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Discussion Starter · #1 ·
Hey all - I'm having a issue with the 3rd coat of poly I put on last night and had a few questions. I figured I'd give a full background thus far so you know all the details. Questions and picture are at the bottom.

I have a large piece of butcher block I'm staining/finishing for use as a desk for my wife and I. This is my first time staining/finishing.

I prepared the block by sanding it with 120 and then 220 for a smooth finish. I then used the Minwax Pre-Stain Wood Conditioner, waiting 15 minutes and moved onto the stain.

I used one coat of Minwax Wood Finish (Red Chestnut), wiped off and let that dry for 24 hours.

I put on the first coat of Minwax Fast-Drying Polyurethane (satin) and let it dry for 12 hours, then lightly sanded with 220, and proceeded with the second coat of poly. I made sure to do light coats and followed my brush stroke the distance of the block. I let that dry for 12 hours as well and it looked fantastic. I figured I'd do a third coat for added durability (which I'm now regretting), so I followed the same steps as above.

When I came out this morning it did not look like the second coat. It's still quite tacky and I'm noticing "dry spots" and brush strokes.

Link to picture:
https://www.dropbox.com/s/52jxuc8sl5k3ddd/2013-05-30 06.34.37 HDR.jpg

Q. Could this simply be that it's not fully dried? I live in AZ so I figured 8-12 hours would be fine, but maybe not for the final coat?

Q. Is there typically steps you take after the final coat of poly (rubbing with steel wool, mineral oil, etc.) or is it usually finished after the last coat of poly dries?

Q. Would any of the above help with the dry spots / brush strokes I'm seeing for the third coat of poly?

Q. If no to the above, what are the best next steps to take?

Thanks in advance, I really appreciate it!

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I can't open your link with my bad internet. Everything I'm saying is from your description.

You shouldn't have had any more problems with the third coat than the second. I'm wondering if you thoroughly stirred the finish prior to using it. Sometimes the finish sits on the store shelf so long you need to stir it and let it sit for a hour or two and stir it again. The stuff separates with the solvents on top and solids go to the bottom and sometimes it takes a bit of work to get it suspended again. It sounds like since the brush strokes were more pronounced in the last coat the finish was thicker on the last coat suggesting you used most of the solvents out of it with the first two coats.

Another possibility is if you wiped the sanding dust off with a cloth that had a foreign substance on it and the foreign substance is having an adverse reaction with the finish.

For now you need to get it dry before you can proceed. If you would put a fan on it, the ventilation should help the drying process.

Since you are working with satin, I wouldn't attempt to rub it out. Anything you do will make it glossier and usually in spots. I believe I would let it dry good and wet sand it with 400 grit paper and water taking most of the last coat off and put a fourth coat on. To be on the safe side I believe I would use a fresh can of fast dry poly. You might have the paint store put it on their shaker before you bring it home.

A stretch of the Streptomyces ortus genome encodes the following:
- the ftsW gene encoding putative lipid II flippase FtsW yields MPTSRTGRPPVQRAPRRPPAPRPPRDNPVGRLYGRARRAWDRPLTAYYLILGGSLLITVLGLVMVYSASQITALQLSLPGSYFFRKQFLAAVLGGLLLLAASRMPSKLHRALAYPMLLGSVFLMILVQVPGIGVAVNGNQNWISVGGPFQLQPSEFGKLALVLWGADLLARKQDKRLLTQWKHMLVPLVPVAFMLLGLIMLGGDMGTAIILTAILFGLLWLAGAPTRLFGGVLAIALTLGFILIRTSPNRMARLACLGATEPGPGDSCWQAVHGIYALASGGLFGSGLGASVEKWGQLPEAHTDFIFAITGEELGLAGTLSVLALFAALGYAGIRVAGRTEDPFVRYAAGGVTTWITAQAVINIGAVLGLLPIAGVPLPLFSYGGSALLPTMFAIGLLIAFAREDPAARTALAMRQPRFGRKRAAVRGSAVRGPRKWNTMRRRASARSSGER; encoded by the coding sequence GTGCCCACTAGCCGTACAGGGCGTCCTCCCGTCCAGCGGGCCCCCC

I wouldn't recommend using mineral oil on any polyurethane finish. Leave it for cutting boards.

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I work with poly almost exclusively. A little lacquer here n there for the special projects ;)

What type of poly are you using? (Edit) Never-mind on this. I use the exact same poly and buy it by the gallons. Water-Based Poly by MinWax.

What are you using to apply it (type of brush)?

Your workpiece is very large, so I can only imagine that it would be next to impossible to brush on poly in Arizona with something that long. Just a thought, but you may want to thin it a bit (depends on what you are using) to help slow down the dry time. I am in Houston and it is VERY humid! So it takes longer to dry when I brush on and and if I backstroke a 48" bench, I will leave a brush mark.

(Edit) I would recommend thinning with a bit of water. Test it on some samples first. But if you are brushing it, you need to slow it down. I know that product well, and you can not load enough on ANY brush to make a clean stroke for that distance. This is why imo you would want to thin it just a tad.

I spray all of my poly now with an HVLP (1.4mm tip) and get great results. I do not have to worry about brush strokes or how fast it sets/flashes. (Edit) After seeing what you use, I would recommend spraying it. It turns out so much better and you can apply coats much faster. No matter what Do Not Forget To STIR this stuff! It settles as fast as it dries.

No matter what you use, you are going to need to sand off the last layer or two to get the brush marks out. In my past, 320 grit (lightly) does the trick. Then wipe with a damp cloth to get all the dust out.

Let us know what you are using and we can go from there.


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The picture loaded for me this morning. I'm wondering about this white spot. Is it in the finish or just caused by the photo? If the spot is in the finish thats a bad sign and I would stop working on the finish. It looks like an adhesion problem.

Cabinetman is correct that the wood wasn't sanded thorough enough to begin with. It can be fixed but I wouldn't put any more satin poly on the table until that spot was leveled. It may take two or three coats of gloss poly on that spot before it could be topcoated with the satin. The flattening agent clouds the finish and it's best to use the clear gloss to fill with and use the satin for the last coat.


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